The following article is part of a series dedicated towards celebrating Asian Pacific American Heritage Month (APAHM).
Poonam Benakatti, 130 YinD
There’s a requisite elevator speech that every Asian American serving in Thailand inevitably learns. While our fellow maybe more “typical farang (foreigner) featured” volunteers arrived at site and learned Thai, I know that the Asian Americans were learning the words for citizenship, nationality, ethnicity, multi-cultural, and diversity. We were learning the words to help explain who we are. There have been few times my identity has not been interrogated when meeting someone new. I hesitate to use the word “interrogate”, but it truly is a fast-paced, pressing, series of questions; Questions that challenge my already blended identity.
The moment I first met my host family is still clear in my mind. It was blatantly evident I didn’t fit their expectations. I remember feeling as if they didn’t like me, but with time, I came to learn it was more a reaction to the unknown. There was so much explaining to be done. If you looked at us now, you’d never know, because we’ve reached a point where they consider me their own flesh and blood. They even help with the elevator speech at weddings and monk ordinations when they introduce me as a part of their family.
Still, the memory lives in my head. It constantly places me in the situation of having to choose sides. Do I stress that I’m American and live with the self-betrayal of the proud Indian woman I am? Or do I emphasize and portray my Indian roots and culture that compose a different part of my identity? The goldilocks explanation has been ventured many times, yet I know the ideal level of comprehension of my identity will probably not be reached. I can only strive to share this part of me with my community. This is no one’s fault, yet the burden is heavy each time I attempt an explanation as I meet someone, especially when our encounter is brief. It sits heavy in my heart to have to be “okay” with being misunderstood and that living in a monolith culture presents its own innate roadblocks to understanding diversity.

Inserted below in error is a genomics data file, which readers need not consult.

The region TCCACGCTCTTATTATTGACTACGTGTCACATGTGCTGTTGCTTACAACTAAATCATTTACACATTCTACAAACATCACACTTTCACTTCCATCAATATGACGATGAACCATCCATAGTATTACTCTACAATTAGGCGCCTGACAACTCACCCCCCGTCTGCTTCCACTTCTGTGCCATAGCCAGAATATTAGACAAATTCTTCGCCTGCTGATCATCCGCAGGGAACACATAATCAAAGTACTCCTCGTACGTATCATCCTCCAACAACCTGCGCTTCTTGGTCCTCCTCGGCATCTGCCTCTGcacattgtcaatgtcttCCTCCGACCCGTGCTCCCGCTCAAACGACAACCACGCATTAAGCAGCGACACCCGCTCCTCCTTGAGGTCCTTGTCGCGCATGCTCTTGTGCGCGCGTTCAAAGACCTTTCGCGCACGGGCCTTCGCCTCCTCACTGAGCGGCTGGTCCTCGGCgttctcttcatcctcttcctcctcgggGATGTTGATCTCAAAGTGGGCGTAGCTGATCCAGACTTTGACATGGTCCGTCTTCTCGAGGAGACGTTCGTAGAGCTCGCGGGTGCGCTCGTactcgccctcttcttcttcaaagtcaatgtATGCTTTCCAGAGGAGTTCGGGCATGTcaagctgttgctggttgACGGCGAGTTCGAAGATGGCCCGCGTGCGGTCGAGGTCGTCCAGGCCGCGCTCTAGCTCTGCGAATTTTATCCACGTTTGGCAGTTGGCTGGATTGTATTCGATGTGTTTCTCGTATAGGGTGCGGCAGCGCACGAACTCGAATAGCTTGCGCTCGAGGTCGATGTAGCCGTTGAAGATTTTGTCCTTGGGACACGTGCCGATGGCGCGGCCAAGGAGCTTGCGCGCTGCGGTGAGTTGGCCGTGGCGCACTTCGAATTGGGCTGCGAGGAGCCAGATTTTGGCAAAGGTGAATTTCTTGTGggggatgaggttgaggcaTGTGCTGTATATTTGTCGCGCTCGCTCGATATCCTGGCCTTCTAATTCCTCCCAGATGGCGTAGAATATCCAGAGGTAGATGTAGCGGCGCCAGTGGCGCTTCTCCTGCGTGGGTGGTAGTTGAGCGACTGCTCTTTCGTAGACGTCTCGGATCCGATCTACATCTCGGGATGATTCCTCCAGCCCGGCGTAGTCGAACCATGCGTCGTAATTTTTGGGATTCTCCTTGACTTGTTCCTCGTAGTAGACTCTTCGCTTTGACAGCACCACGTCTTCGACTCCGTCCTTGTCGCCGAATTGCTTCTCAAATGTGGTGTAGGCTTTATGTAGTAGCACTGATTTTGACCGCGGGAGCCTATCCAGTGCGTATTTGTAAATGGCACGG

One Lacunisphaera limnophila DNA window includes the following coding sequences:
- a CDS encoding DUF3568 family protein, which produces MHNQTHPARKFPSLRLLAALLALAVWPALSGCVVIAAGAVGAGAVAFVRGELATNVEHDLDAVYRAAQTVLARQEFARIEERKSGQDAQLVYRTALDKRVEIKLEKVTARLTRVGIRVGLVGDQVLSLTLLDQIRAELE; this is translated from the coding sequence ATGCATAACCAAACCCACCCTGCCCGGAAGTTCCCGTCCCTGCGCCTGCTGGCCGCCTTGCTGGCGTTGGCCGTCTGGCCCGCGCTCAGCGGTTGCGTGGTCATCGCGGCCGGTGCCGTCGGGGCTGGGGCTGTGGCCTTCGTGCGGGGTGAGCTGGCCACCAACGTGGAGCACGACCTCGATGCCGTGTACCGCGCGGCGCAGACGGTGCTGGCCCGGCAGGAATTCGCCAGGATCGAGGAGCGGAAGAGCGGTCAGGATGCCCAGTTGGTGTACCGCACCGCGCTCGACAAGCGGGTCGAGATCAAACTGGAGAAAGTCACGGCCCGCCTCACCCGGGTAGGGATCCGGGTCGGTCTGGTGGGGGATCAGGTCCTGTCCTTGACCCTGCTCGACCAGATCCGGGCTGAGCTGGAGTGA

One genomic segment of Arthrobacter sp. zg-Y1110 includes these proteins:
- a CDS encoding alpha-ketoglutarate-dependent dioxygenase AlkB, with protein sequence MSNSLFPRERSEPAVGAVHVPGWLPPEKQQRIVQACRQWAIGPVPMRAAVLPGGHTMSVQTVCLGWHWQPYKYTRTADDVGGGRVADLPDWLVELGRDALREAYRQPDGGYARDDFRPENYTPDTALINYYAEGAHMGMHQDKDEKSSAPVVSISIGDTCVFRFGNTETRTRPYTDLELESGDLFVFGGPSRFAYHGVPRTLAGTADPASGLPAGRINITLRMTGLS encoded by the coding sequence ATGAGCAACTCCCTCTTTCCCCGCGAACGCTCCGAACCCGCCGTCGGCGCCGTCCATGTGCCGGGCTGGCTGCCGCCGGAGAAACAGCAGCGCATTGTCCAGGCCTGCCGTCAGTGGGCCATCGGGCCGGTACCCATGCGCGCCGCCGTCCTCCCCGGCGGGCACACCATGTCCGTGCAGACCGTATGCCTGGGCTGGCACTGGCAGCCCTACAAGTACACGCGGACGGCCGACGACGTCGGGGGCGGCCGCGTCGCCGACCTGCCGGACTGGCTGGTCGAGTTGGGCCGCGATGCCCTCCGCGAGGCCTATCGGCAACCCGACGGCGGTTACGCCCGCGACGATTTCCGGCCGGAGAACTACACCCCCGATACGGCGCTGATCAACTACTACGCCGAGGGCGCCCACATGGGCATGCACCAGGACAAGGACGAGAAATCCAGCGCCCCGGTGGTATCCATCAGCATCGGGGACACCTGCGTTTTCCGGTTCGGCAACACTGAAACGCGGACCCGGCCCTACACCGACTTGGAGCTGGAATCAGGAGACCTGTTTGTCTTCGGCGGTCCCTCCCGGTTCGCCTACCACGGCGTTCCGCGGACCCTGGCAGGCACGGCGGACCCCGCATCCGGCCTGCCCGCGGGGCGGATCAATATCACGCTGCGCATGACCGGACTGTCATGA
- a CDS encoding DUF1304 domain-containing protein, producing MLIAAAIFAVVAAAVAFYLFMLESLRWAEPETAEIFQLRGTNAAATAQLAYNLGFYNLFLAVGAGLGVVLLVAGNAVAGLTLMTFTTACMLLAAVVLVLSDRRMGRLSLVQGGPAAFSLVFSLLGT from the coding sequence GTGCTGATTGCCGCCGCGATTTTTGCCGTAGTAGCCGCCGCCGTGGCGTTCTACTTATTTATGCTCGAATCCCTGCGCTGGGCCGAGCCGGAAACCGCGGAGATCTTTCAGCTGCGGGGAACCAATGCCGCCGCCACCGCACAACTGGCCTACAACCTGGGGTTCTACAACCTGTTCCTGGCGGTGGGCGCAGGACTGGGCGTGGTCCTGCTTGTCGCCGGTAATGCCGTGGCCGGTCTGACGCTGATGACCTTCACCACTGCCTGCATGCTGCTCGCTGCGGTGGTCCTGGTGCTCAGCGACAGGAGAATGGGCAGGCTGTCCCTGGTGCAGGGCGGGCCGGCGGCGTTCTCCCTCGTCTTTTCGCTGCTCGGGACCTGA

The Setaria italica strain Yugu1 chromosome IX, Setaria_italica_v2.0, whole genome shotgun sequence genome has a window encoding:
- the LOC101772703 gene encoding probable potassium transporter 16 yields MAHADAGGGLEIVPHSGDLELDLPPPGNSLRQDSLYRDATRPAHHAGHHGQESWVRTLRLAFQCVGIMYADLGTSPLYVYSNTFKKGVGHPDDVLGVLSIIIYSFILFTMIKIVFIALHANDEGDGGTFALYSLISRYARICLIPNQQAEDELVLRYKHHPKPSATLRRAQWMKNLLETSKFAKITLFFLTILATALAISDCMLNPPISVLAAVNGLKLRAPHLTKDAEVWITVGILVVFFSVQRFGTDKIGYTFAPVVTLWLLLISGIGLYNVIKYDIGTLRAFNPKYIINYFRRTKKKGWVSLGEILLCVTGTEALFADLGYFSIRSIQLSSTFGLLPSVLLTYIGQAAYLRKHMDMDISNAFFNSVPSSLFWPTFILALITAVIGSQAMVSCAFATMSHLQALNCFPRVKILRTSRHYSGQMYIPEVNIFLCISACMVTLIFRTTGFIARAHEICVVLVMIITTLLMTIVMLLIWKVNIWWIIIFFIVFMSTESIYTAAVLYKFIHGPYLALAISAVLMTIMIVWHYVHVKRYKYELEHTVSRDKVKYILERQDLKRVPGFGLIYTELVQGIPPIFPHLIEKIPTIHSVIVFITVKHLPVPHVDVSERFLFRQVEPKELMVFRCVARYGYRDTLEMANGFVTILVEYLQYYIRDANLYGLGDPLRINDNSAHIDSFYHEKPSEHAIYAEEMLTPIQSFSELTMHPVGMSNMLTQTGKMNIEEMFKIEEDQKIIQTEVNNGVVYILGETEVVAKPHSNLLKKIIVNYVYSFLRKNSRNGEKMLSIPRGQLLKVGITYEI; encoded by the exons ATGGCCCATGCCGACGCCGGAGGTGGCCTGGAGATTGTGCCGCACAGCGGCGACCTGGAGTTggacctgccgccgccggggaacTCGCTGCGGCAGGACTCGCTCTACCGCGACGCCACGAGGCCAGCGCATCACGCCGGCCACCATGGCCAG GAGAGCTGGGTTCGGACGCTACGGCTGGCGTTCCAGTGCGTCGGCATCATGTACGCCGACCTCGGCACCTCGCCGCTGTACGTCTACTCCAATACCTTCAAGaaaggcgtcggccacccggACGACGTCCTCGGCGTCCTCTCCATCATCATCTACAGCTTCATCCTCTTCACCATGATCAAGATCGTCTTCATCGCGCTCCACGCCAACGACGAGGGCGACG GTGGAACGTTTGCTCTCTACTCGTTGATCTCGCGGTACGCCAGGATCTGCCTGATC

I take this opportunity to point out that Western media’s historical misrepresentation of the diverse populations in America are misleading to cultures heavily influenced by this media. Maybe, this is why my host family was expecting me to look and act differently? Their exposure was limited to what was presented by American media, especially the past few decades. But on the flip side, the opportunity to share my blended identity (not half American and half Indian, but simultaneously both) in terms of traditions, clothing, food, holidays, movies, etc. presents itself too. I would be mistaken to consider myself anything other than lucky to represent India, America, and the global perspective I am privileged to have. In the meantime, you’ll find me waiting for the day I get to give my host mother a dosa with coconut chutney, potato palya, and sambar, and then later, serve her apple pie with vanilla bean ice cream for dessert.